From the end of 1983 onward, Iran’s soldiers were regularly exposed to Iraqi chemical attack. Unprotected and ill-prepared for chemical warfare until the war’s final year, they suffered many casualties from mustard gas, tabun, and sarin; many died prolonged, painful deaths. Iran still must tend to tens of thousands of people exposed to toxic chemicals during the war.

One attack was especially indiscriminate. On June 28, 1987, Saddam’s air force struck the northern Iranian town of Sardasht. Almost three quarters of the 12,000 inhabitants were exposed to mustard gas; half of those exposed required medical treatment. Some 130 people, overwhelmingly civilians, died. Iran has since pressed for Sardasht to be internationally recognized as a memorial to the victims of chemical warfare, just as Halabja has been.

The story of Halabja is a tale of two cities and a struggle over symbols.

The legacy of Halabja. At the end of the 1980s, negotiations on the Chemical Weapons Convention (CWC) were sputtering. The United States had just started production of then-new binary artillery shells that would, when fired, deliver the nerve gas sarin. Revelation of the Halabja attack injected impetus and urgency into the treaty negotiations and forced nations across the world to focus on terminating chemical weapons programs. Despite Western concerns about the size of the Soviet chemical arsenal and its purpose in Warsaw Pact military doctrine, almost all European NATO members vehemently opposed any plans to have binary munitions or their components pre-positioned on their territory. National political debates forced the US Army to withdraw its forward-deployed chemical munitions from West Germany in 1990.

In 1989, because Iraq had so blatantly violated international law, French President François Mitterrand convened an international conference in Paris to restore the authority of the 1925 Geneva Protocol. Western complicity in Iraq’s chemical warfare — through the sale of chemical precursors and relevant equipment, arms shipments, and political and intelligence support of Iraqi war operations — had seriously undermined the protocol, the only legal instrument banning chemical weapons use then in existence.

The meeting was eventful. While Iraq was given all the consideration of a party to the Geneva Protocol, Kurdish representatives were denied a platform to address the delegates. Iran was furious about the continuing refusal to hold Iraq responsible PDF for six years of chemical warfare, claiming a moral high ground for having never retaliated in kind, despite its right to do so under then-existing international law.

In the end, delegates agreed on a final declaration that supported the Geneva Protocol and urged redoubled efforts to adopt the Chemical Weapons Convention at the earliest possible date. Following the Paris conference, several other high-level meetings that involved stakeholders other than governments — including the chemical industry — in CWC negotiations were held later in the year. In September, the United States and Soviet Union concluded the bilateral Wyoming Agreement, by which both sides agreed to verified destruction of their respective chemical weapons arsenals. It was one atrocity among many during the Iran-Iraq war, but Halabja heralded the beginning of the end of legitimate possession of chemical weapons by anyone.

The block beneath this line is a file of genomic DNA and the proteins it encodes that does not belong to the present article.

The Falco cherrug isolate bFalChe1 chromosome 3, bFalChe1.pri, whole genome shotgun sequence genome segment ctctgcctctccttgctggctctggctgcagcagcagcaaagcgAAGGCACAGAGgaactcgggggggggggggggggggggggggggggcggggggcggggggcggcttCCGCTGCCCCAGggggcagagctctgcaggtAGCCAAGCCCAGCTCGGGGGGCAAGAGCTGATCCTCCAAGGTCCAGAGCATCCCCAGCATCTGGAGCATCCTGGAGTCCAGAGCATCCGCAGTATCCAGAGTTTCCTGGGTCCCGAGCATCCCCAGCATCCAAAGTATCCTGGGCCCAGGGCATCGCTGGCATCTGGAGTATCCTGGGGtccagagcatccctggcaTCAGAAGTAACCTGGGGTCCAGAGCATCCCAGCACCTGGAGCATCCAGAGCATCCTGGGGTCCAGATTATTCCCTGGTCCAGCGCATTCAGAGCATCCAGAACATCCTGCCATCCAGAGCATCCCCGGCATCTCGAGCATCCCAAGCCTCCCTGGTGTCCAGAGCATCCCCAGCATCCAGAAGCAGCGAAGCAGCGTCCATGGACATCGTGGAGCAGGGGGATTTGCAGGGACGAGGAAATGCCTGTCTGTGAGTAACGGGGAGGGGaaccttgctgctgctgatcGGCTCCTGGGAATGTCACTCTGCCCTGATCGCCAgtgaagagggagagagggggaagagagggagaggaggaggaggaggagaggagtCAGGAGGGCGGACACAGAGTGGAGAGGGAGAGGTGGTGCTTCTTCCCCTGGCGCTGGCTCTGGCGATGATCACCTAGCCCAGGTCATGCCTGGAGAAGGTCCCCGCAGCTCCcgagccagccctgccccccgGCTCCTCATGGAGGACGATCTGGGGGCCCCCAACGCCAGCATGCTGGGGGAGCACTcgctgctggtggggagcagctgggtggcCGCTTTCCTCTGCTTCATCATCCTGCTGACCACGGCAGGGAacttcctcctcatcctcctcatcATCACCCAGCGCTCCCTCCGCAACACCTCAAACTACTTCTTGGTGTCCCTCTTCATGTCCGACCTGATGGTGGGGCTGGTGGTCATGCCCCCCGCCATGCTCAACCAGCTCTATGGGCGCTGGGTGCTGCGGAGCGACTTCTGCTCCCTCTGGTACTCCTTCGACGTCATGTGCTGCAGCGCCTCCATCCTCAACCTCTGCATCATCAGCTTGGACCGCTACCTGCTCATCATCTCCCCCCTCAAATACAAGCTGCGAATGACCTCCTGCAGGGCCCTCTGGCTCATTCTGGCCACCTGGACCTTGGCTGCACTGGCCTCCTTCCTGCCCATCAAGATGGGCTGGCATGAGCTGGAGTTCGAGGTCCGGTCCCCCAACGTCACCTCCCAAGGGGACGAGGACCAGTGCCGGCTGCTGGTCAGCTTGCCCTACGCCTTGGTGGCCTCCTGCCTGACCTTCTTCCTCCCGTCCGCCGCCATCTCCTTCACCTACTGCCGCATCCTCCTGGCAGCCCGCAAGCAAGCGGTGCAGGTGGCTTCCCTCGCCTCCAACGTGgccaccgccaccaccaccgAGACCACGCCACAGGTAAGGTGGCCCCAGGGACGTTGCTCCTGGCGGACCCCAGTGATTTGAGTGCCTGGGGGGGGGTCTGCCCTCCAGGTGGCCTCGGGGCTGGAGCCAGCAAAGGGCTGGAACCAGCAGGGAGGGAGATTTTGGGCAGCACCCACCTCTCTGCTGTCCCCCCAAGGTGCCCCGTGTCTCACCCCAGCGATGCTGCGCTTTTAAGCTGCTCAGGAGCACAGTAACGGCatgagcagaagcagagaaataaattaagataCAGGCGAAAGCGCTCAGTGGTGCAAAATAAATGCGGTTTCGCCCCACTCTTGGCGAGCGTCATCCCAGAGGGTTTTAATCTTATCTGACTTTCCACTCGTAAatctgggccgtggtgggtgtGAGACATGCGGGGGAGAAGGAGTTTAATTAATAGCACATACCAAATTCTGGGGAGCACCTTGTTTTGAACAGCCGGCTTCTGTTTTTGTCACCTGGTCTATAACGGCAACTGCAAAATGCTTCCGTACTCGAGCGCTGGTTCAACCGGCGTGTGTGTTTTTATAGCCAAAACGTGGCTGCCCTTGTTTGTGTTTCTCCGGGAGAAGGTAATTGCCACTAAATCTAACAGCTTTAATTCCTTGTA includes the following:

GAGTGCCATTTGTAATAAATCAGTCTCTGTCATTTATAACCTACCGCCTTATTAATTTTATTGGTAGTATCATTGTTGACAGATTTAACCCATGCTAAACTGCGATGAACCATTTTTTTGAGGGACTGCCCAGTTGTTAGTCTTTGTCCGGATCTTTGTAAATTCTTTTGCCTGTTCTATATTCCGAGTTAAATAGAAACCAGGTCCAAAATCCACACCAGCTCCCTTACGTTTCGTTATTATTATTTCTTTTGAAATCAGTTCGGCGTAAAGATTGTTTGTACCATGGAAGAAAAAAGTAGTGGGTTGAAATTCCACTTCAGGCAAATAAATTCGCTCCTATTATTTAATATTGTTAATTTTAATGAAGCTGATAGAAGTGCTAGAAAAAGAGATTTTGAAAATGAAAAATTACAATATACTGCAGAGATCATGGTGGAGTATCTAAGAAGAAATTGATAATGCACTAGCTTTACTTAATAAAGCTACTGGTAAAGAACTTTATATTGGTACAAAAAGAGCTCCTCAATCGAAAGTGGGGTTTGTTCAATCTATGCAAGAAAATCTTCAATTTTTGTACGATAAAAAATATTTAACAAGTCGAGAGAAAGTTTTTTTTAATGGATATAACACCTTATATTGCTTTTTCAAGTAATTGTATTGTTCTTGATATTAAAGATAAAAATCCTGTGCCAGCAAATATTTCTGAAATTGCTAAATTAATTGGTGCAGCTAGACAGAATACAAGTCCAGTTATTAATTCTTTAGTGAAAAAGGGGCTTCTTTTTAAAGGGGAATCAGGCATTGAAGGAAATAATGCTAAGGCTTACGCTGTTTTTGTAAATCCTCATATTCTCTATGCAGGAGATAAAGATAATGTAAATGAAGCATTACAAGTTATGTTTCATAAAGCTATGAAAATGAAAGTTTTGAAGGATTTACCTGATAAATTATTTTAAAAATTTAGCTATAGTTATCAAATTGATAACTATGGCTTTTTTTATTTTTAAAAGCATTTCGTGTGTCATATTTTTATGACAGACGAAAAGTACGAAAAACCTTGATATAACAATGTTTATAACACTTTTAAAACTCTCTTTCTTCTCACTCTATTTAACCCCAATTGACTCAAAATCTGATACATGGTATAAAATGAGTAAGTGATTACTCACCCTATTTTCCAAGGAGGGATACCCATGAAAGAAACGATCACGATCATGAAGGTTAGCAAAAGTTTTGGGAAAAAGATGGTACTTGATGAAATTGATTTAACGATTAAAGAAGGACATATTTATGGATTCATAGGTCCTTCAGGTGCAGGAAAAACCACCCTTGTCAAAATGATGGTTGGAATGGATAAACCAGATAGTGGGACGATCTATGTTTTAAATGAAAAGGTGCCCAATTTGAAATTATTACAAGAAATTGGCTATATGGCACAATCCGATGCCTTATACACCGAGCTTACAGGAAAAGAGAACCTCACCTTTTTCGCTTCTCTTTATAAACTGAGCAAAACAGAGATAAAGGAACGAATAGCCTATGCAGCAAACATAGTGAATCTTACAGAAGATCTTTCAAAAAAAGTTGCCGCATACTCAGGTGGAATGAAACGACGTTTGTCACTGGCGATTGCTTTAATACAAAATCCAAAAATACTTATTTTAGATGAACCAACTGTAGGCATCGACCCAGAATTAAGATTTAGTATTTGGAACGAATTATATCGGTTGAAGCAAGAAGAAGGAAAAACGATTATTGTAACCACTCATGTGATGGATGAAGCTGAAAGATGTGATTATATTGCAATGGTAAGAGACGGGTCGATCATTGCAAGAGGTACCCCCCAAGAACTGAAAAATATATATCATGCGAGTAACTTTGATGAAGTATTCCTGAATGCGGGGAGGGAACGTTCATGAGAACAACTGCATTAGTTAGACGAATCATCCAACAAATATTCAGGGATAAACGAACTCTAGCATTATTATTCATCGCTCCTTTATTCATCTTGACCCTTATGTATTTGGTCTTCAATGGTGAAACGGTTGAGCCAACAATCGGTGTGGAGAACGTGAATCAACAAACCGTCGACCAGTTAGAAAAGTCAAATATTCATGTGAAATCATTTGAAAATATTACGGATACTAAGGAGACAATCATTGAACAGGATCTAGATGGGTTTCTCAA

The tale of two cities revisited. Iran’s struggle to have Sardasht recognized as an international symbol of its suffering reflects the isolation the country felt during the eight-year war with Iraq. The ramifications of that isolation continue today.

When the United Nations independently confirmed that chemical warfare had been conducted PDF during the Iran-Iraq war, Western nations imposed chemical weapons-related export controls on both belligerents, even though Iraq was a violator of the Geneva Protocol. Iran was denied the right to retaliate against Iraqi chemical attacks, and, according to Iranian officials I spoke with, it was also denied the defensive equipment and medical stores that would have protected its soldiers and citizens from the effects of poison gas. Iranian diplomats had to turn to the black market in the countries where they were stationed for ingredients as basic as charcoal for gasmask filters. Often they were conned, and the country started developing indigenous offensive and defensive capabilities in regard to chemical weapons. In the years since the end of the war, Iran has declared the destruction of its chemical weapons arsenal and joined the Chemical Weapons Convention.

Today’s political leaders and much of the population belong to a generation that grew up on the battlefields of the Iran-Iraq war. The experience of chemical warfare taught them that they must overcome technological backwardness to survive. It also taught them that they cannot rely on the international law for justice, or on the international community to come to their assistance in the darkest hour.

The international community’s denial of Sardasht — even more than material support for Saddam Hussein that enabled the attack on Halabja — is central to Iran’s defiance in regard to its nuclear enrichment program. Self-sufficiency, self-reliance, autarky — in all security-related matters, these are the concerns that drive the present leadership of Iran. Economic and political sanctions only confirm convictions that had eight long years to take root in the bloody soil of the trenches along the Iran-Iraq border.

Halabja may have instilled urgency in the negotiations that led to the Chemical Weapons Convention, thereby contributing to the establishment of a global prohibitory regime on the acquisition, manufacture, possession and use of an entire category of non-conventional weaponry. However, the international disregard of legitimate claims of major violations of international law for immediate geostrategic reasons makes the town also a symbol of the long-term danger of pursuing short-term interests.